Coronavirus: ECB suspends recreational cricket

The England and Wales cricket Board has discussed “contingency plans” to save the upcoming county season amid the rapidly-growing COVID-19 pandemic.

The ECB has discussed “contingency plans” to save the upcoming county season.   -  Twitter

The England and Wales cricket Board has discussed “contingency plans” to save the upcoming county season amid the rapidly-growing COVID-19 pandemic and suspended all recreational cricket, including pre-season friendlies and training.

According to a report in ESPNCricinfo, the ECB had a video call with county chief executives to discuss ways to ensure that the event’s April 12 start can be stuck to.

The meeting will resume on Thursday “to make decisions about inevitable postponements and cancellations due to the COVID-19 pandemic which is certain to have a significant effect on the shape of the English home season“.

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According to the report, measures such as scaling down the championship, have it behind closed doors and shrinking the duration were discussed during the call. The county season runs till September.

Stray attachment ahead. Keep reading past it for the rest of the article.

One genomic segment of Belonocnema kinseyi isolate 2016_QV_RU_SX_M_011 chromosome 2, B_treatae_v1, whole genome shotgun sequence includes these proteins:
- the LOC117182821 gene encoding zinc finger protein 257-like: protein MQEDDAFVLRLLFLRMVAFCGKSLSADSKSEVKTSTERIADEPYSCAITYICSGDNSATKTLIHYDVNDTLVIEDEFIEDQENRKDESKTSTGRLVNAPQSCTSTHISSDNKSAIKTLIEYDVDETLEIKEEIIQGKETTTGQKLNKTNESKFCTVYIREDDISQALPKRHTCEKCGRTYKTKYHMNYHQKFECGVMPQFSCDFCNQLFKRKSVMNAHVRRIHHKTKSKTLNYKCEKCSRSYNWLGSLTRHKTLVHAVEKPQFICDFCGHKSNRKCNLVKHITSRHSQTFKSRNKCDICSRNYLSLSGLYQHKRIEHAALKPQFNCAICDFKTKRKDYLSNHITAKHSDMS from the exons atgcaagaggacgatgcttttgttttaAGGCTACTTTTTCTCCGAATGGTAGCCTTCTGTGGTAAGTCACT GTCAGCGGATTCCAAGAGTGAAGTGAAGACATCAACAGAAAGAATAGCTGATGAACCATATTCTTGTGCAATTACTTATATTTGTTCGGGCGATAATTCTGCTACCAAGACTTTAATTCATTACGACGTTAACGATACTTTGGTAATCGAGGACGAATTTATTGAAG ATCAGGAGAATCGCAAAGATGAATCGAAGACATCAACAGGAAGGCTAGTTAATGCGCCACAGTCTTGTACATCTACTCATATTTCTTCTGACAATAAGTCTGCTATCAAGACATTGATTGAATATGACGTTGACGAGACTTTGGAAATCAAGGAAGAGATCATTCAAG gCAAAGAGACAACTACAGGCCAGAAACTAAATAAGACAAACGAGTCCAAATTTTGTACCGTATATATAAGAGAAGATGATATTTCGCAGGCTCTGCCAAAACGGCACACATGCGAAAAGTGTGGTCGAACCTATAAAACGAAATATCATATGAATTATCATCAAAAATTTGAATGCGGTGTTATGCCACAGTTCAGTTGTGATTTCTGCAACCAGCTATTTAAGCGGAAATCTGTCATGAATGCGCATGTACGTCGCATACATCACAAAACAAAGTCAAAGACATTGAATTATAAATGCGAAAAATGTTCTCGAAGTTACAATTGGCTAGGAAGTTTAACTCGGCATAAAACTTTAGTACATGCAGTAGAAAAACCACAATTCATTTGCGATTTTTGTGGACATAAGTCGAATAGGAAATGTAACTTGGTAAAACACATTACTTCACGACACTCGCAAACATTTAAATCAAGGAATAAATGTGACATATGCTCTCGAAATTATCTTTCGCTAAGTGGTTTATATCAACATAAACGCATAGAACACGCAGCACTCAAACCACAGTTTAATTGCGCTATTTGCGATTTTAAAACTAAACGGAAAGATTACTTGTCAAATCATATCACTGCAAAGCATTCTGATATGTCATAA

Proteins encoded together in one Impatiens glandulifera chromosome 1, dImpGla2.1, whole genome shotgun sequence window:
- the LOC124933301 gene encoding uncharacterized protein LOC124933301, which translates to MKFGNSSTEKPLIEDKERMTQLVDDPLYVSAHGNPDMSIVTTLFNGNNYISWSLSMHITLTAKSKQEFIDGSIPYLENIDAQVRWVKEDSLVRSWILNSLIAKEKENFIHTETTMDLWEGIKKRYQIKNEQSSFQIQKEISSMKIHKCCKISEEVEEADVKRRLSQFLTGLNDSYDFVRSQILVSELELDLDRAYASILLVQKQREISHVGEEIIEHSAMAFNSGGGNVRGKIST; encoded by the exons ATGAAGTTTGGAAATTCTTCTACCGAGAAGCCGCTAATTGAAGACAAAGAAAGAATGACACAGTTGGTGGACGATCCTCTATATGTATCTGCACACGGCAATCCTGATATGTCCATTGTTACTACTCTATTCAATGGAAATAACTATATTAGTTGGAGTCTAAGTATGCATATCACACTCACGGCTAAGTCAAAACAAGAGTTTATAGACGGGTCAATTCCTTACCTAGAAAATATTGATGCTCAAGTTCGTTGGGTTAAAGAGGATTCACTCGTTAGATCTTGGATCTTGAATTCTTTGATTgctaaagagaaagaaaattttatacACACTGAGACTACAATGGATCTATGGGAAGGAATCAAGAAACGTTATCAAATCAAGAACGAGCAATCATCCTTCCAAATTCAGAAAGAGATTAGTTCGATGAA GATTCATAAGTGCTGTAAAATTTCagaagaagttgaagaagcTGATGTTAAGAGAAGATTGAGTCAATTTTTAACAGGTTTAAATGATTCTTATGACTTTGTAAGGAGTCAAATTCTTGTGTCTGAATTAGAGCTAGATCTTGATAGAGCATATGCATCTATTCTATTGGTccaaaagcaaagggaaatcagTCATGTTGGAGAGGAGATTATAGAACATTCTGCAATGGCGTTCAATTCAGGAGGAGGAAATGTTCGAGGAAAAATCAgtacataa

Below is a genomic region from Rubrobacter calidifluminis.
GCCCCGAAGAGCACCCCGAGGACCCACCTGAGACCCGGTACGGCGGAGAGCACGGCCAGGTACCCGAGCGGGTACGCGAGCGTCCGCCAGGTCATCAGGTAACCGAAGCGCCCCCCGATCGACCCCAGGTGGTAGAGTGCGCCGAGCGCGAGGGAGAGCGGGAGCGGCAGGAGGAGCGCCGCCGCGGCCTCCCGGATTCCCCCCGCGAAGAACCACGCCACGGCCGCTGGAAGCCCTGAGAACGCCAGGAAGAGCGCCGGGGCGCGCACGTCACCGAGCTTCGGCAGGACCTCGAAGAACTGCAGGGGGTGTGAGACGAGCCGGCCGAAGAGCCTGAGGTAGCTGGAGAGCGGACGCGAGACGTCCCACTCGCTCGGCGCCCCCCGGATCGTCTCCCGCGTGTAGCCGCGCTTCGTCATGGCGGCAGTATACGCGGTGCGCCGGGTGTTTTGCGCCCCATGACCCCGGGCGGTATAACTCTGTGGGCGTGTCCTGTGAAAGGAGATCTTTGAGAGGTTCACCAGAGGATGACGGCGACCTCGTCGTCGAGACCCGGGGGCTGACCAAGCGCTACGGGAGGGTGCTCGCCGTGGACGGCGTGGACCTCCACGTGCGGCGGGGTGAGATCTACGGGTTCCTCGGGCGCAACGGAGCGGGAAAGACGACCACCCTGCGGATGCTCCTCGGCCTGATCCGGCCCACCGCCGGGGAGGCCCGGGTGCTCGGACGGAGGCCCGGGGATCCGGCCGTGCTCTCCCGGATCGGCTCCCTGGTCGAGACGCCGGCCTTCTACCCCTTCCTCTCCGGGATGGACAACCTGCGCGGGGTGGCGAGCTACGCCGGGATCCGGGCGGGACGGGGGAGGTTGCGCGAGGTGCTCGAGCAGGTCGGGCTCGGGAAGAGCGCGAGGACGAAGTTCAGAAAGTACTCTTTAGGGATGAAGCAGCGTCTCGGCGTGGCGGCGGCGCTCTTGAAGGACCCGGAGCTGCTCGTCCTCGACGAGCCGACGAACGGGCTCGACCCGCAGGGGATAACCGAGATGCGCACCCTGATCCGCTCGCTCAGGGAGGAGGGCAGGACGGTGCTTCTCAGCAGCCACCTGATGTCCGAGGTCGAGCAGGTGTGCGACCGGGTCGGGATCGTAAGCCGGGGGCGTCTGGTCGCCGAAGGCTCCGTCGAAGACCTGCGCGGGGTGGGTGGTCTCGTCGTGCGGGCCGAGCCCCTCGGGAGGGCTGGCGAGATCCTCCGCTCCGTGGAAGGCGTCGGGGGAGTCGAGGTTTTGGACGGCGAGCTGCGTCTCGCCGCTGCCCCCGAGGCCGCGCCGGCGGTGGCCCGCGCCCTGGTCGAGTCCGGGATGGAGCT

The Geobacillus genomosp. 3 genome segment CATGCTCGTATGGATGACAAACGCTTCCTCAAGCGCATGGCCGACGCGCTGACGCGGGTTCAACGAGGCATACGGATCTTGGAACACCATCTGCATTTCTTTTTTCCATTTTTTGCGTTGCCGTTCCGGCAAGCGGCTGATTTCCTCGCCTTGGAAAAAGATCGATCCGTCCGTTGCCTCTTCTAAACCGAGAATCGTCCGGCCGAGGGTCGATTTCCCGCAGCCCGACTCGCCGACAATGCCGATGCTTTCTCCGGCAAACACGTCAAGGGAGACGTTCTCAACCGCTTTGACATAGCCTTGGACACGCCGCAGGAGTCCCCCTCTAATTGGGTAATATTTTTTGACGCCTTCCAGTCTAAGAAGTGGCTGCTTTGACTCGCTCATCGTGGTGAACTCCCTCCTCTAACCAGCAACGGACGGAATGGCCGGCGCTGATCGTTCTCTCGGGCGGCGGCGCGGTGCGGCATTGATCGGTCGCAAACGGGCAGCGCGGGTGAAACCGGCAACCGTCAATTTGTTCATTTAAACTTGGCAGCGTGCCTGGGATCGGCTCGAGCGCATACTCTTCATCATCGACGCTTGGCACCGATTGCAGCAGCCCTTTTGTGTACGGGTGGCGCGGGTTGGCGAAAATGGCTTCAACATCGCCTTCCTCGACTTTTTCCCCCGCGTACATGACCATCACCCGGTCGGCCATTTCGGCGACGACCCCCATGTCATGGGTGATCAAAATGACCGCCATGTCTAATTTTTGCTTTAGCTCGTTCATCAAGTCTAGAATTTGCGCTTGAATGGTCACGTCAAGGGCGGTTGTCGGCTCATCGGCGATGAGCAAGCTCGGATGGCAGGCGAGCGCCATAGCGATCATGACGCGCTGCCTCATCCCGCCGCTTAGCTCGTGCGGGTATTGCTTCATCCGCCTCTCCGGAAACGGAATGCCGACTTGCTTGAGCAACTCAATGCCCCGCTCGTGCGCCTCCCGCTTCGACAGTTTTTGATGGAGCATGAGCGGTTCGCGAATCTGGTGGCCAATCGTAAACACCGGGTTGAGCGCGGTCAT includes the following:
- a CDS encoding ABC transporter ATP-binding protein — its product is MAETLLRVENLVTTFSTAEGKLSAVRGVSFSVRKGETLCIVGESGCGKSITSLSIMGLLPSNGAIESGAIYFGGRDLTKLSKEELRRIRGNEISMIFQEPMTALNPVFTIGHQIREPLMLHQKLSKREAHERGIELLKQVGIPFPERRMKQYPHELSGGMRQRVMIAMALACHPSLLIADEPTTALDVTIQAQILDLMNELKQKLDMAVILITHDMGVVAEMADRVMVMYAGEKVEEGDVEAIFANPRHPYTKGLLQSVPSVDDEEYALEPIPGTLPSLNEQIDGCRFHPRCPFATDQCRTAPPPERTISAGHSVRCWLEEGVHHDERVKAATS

In a statement issued on Wednesday, the ECB said “it is with sadness and reluctance that we recommend that all forms of recreational cricket are for now suspended.”

“This extends to training, pre-season friendlies and any associated cricket activity,” it added.

England is now among the worst-affected by the coronavirus spread, which has led to more than 8,000 deaths and has left over 200,000 infected. In the United Kingdom, the number of dead is above 100 with over 50,000 infected.

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“Sport plays an absolutely vital role in the nation’s mental and physical wellbeing, and it helps people find meaning where there is fear and uncertainty, so one of our goals in the coming weeks will be to explore ways that we can support some levels of physical activity in communities - particularly at junior levels,” the ECB stated.

“Using our cricket community to support others could be one of the most important services we can offer during the difficult next few months.

“It will be critical that any decisions we do make are medically-led. And we will continue to work with Government and their advisors to ensure we are informed by science in our decision making,” it added.

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